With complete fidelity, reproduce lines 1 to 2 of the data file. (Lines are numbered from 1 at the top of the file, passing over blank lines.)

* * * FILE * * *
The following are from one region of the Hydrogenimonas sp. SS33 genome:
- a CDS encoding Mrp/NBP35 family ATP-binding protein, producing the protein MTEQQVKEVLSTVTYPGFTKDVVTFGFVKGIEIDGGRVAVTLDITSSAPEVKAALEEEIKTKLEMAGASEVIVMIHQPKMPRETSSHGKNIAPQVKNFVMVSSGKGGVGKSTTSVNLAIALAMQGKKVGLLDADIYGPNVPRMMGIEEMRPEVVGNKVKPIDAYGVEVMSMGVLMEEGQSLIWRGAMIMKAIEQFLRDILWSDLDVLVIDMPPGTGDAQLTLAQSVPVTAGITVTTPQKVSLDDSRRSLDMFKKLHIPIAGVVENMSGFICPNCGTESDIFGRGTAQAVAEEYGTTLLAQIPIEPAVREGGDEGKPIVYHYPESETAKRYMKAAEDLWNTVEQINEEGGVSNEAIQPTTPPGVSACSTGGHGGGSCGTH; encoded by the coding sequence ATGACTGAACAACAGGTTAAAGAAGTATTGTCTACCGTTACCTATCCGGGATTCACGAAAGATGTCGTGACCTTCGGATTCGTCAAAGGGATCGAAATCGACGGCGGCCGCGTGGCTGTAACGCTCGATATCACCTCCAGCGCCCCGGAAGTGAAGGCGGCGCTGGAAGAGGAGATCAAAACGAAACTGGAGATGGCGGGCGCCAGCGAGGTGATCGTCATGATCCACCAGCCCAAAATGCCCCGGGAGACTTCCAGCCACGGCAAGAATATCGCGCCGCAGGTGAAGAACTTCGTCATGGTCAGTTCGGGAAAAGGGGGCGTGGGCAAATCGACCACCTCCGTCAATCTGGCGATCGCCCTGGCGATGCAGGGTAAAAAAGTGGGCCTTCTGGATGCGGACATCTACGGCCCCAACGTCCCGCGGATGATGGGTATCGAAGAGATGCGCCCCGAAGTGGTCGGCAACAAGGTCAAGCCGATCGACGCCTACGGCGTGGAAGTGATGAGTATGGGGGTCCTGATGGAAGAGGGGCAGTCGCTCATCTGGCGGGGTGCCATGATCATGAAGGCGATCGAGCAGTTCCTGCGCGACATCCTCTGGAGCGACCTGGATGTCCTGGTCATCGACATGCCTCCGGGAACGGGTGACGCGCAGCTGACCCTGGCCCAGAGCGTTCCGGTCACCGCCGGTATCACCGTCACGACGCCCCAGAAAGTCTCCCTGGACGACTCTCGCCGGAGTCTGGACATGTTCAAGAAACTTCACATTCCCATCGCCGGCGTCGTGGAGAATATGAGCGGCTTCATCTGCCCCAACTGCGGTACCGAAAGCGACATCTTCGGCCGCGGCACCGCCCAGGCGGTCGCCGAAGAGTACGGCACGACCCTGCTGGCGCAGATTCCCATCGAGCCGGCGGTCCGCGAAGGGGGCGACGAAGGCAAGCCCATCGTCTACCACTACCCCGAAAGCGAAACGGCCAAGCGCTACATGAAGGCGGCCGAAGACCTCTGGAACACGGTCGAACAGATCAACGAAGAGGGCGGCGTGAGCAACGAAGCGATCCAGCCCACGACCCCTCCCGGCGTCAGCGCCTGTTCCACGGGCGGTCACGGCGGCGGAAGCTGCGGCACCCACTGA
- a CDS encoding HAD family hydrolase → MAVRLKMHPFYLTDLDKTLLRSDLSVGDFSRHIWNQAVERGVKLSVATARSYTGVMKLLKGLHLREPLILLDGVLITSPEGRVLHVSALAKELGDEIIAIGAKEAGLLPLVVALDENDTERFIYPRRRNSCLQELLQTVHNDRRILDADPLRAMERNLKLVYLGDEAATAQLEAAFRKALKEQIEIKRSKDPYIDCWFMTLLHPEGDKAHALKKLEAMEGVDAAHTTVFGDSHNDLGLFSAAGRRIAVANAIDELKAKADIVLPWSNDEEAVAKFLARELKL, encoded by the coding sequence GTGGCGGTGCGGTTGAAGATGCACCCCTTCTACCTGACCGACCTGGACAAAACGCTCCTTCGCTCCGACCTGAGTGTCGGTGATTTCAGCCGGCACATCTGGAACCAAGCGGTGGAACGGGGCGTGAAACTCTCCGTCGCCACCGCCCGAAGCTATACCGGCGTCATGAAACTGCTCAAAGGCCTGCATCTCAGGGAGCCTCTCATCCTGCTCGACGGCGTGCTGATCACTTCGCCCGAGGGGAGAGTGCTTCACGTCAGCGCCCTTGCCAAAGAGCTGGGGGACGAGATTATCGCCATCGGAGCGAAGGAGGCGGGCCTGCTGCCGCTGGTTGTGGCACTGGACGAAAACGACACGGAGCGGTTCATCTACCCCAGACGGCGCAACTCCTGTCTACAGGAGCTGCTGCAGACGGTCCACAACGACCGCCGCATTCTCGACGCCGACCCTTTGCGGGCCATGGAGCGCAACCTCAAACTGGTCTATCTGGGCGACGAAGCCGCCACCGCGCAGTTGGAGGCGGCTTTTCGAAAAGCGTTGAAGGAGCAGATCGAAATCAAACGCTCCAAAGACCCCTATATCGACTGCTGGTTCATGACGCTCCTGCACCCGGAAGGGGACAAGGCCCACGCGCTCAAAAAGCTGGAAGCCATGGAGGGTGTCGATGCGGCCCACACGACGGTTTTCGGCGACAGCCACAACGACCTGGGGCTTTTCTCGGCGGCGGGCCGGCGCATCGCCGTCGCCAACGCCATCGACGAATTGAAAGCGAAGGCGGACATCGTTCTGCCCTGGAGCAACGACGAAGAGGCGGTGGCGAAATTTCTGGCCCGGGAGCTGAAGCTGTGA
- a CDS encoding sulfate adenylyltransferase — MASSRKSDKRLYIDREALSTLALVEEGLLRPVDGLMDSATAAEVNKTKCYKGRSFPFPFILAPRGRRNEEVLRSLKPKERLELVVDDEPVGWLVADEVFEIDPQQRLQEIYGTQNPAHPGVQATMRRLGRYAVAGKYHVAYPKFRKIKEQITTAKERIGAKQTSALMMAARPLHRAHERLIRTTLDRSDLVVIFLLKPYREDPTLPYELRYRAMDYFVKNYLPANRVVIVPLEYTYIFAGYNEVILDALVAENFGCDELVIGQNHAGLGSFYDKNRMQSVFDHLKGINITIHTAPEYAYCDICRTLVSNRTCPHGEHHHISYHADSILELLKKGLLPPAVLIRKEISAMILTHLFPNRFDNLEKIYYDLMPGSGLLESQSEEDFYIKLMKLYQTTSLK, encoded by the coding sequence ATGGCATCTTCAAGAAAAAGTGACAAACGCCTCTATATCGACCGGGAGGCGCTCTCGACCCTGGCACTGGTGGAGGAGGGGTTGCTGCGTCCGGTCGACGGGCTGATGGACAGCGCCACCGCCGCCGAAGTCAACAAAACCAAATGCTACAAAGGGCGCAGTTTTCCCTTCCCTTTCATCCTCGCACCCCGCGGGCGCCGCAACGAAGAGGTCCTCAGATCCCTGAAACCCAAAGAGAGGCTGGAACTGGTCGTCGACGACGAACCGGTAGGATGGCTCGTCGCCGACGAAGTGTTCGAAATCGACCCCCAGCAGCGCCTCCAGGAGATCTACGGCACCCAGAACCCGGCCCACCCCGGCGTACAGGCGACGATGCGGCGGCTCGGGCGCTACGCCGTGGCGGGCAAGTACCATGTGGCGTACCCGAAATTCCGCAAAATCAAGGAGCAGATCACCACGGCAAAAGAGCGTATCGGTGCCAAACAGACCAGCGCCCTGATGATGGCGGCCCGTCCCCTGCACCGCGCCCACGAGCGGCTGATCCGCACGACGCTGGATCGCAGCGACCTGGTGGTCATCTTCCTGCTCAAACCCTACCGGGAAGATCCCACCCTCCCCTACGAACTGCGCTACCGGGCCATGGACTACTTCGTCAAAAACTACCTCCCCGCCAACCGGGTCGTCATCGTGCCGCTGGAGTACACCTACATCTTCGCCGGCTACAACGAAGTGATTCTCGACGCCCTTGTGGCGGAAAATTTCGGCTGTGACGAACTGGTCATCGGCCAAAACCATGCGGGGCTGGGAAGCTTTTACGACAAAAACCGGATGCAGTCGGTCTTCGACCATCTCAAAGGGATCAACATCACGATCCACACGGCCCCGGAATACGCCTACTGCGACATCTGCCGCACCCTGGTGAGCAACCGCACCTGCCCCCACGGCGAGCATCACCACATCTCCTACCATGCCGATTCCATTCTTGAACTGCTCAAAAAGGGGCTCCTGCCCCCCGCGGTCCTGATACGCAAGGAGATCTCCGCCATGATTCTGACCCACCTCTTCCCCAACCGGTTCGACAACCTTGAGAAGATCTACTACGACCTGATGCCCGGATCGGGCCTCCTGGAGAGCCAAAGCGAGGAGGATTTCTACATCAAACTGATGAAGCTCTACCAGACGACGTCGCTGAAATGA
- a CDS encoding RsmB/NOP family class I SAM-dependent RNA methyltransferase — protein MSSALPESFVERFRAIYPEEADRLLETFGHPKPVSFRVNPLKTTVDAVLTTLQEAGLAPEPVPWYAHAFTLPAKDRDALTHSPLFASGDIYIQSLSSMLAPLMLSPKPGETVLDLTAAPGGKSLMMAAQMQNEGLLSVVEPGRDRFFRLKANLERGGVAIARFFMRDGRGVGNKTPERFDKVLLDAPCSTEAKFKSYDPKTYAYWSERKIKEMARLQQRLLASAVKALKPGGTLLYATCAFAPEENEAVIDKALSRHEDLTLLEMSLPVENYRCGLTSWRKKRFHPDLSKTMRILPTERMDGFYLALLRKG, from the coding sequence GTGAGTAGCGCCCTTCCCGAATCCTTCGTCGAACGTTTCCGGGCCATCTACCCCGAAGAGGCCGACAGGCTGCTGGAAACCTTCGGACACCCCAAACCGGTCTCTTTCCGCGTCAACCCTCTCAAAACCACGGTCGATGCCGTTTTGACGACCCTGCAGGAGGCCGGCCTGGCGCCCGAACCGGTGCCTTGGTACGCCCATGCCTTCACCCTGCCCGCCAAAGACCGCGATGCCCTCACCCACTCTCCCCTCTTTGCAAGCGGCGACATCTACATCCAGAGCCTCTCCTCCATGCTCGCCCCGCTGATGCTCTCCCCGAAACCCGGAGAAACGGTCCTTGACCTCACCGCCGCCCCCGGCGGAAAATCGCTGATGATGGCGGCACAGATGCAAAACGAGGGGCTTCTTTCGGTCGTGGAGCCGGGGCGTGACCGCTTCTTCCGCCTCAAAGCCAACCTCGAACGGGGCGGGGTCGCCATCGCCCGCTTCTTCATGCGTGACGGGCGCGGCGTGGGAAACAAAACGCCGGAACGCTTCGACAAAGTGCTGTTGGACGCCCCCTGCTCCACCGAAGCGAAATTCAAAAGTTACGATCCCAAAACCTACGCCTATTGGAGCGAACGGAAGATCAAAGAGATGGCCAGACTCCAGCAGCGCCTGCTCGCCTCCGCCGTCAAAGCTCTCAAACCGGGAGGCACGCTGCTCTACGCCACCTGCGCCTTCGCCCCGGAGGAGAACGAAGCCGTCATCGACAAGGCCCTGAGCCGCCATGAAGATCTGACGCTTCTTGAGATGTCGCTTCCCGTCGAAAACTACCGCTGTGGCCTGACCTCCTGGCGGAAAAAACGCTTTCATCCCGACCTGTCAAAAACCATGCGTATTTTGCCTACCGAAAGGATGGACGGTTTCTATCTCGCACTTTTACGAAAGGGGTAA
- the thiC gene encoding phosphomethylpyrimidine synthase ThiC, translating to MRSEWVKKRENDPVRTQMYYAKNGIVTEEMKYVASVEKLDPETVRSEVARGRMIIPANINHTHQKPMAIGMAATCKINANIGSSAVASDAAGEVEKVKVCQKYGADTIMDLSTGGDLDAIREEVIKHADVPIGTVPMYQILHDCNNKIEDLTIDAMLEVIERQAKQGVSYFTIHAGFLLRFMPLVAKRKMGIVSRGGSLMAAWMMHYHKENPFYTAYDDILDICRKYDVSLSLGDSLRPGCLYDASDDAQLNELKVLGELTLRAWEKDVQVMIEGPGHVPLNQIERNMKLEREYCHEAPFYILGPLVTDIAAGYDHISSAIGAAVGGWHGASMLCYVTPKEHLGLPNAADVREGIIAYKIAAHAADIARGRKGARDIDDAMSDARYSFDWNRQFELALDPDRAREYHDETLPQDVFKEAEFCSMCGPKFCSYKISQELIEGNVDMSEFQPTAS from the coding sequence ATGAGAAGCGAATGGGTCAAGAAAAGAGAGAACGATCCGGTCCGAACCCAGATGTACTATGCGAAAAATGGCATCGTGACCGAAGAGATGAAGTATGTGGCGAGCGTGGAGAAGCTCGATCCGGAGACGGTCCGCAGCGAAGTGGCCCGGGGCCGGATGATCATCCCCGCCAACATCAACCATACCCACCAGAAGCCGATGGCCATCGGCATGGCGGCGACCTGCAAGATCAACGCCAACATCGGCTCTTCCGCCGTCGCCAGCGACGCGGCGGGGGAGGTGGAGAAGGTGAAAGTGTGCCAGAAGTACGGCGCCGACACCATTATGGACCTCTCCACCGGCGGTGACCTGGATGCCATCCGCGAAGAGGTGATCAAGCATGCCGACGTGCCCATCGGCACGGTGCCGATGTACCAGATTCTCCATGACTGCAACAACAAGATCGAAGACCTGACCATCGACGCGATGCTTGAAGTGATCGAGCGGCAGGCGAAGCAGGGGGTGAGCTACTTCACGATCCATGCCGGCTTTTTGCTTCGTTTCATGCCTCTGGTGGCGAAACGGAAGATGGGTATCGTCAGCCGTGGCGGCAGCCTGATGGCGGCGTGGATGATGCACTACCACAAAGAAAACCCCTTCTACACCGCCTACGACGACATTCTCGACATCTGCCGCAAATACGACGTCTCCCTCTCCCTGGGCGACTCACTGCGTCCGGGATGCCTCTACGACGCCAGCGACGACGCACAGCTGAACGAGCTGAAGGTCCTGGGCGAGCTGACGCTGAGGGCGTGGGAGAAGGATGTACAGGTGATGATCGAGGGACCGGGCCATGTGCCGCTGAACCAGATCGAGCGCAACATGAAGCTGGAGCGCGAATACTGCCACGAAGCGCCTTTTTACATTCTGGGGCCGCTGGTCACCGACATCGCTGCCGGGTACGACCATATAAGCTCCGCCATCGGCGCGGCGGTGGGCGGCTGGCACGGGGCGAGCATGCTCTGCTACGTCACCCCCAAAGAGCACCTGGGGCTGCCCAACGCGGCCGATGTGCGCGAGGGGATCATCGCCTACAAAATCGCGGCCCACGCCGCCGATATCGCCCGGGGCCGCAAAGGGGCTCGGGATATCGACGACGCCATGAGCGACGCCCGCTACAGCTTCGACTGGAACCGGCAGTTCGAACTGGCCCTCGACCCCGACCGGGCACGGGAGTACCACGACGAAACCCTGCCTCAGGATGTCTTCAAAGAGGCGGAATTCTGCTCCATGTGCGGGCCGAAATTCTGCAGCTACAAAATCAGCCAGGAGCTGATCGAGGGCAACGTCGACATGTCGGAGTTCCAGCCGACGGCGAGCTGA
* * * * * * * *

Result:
The following are from one region of the Hydrogenimonas sp. SS33 genome:
- a CDS encoding Mrp/NBP35 family ATP-binding protein, producing the protein MTEQQVKEVLSTVTYPGFTKDVVTFGFVKGIEIDGGRVAVTLDITSSAPEVKAALEEEIKTKLEMAGASEVIVMIHQPKMPRETSSHGKNIAPQVKNFVMVSSGKGGVGKSTTSVNLAIALAMQGKKVGLLDADIYGPNVPRMMGIEEMRPEVVGNKVKPIDAYGVEVMSMGVLMEEGQSLIWRGAMIMKAIEQFLRDILWSDLDVLVIDMPPGTGDAQLTLAQSVPVTAGITVTTPQKVSLDDSRRSLDMFKKLHIPIAGVVENMSGFICPNCGTESDIFGRGTAQAVAEEYGTTLLAQIPIEPAVREGGDEGKPIVYHYPESETAKRYMKAAEDLWNTVEQINEEGGVSNEAIQPTTPPGVSACSTGGHGGGSCGTH; encoded by the coding sequence ATGACTGAACAACAGGTTAAAGAAGTATTGTCTACCGTTACCTATCCGGGATTCACGAAAGATGTCGTGACCTTCGGATTCGTCAAAGGGATCGAAATCGACGGCGGCCGCGTGGCTGTAACGCTCGATATCACCTCCAGCGCCCCGGAAGTGAAGGCGGCGCTGGAAGAGGAGATCAAAACGAAACTGGAGATGGCGGGCGCCAGCGAGGTGATCGTCATGATCCACCAGCCCAAAATGCCCCGGGAGACTTCCAGCCACGGCAAGAATATCGCGCCGCAGGTGAAGAACTTCGTCATGGTCAGTTCGGGAAAAGGGGGCGTGGGCAAATCGACCACCTCCGTCAATCTGGCGATCGCCCTGGCGATGCAGGGTAAAAAAGTGGGCCTTCTGGATGCGGACATCTACGGCCCCAACGTCCCGCGGATGATGGGTATCGAAGAGATGCGCCCCGAAGTGGTCGGCAACAAGGTCAAGCCGATCGACGCCTACGGCGTGGAAGTGATGAGTATGGGGGTCCTGATGGAAGAGGGGCAGTCGCTCATCTGGCGGGGTGCCATGATCATGAAGGCGATCGAGCAGTTCCTGCGCGACATCCTCTGGAGCGACCTGGATGTCCTGGTCATCGACATGCCTCCGGGAACGGGTGACGCGCAGCTGACCCTGGCCCAGAGCGTTCCGGTCACCGCCGGTATCACCGTCACGACGCCCCAGAAAGTCTCCCTGGACGACTCTCGCCGGAGTCTGGACATGTTCAAGAAACTTCACATTCCCATCGCCGGCGTCGTGGAGAATATGAGCGGCTTCATCTGCCCCAACTGCGGTACCGAAAGCGACATCTTCGGCCGCGGCACCGCCCAGGCGGTCGCCGAAGAGTACGGCACGACCCTGCTGGCGCAGATTCCCATCGAGCCGGCGGTCCGCGAAGGGGGCGACGAAGGCAAGCCCATCGTCTACCACTACCCCGAAAGCGAAACGGCCAAGCGCTACATGAAGGCGGCCGAAGACCTCTGGAACACGGTCGAACAGATCAACGAAGAGGGCGGCGTGAGCAACGAAGCGATCCAGCCCACGACCCCTCCCGGCGTCAGCGCCTGTTCCACGGGCGGTCACGGCGGCGGAAGCTGCGGCACCCACTGA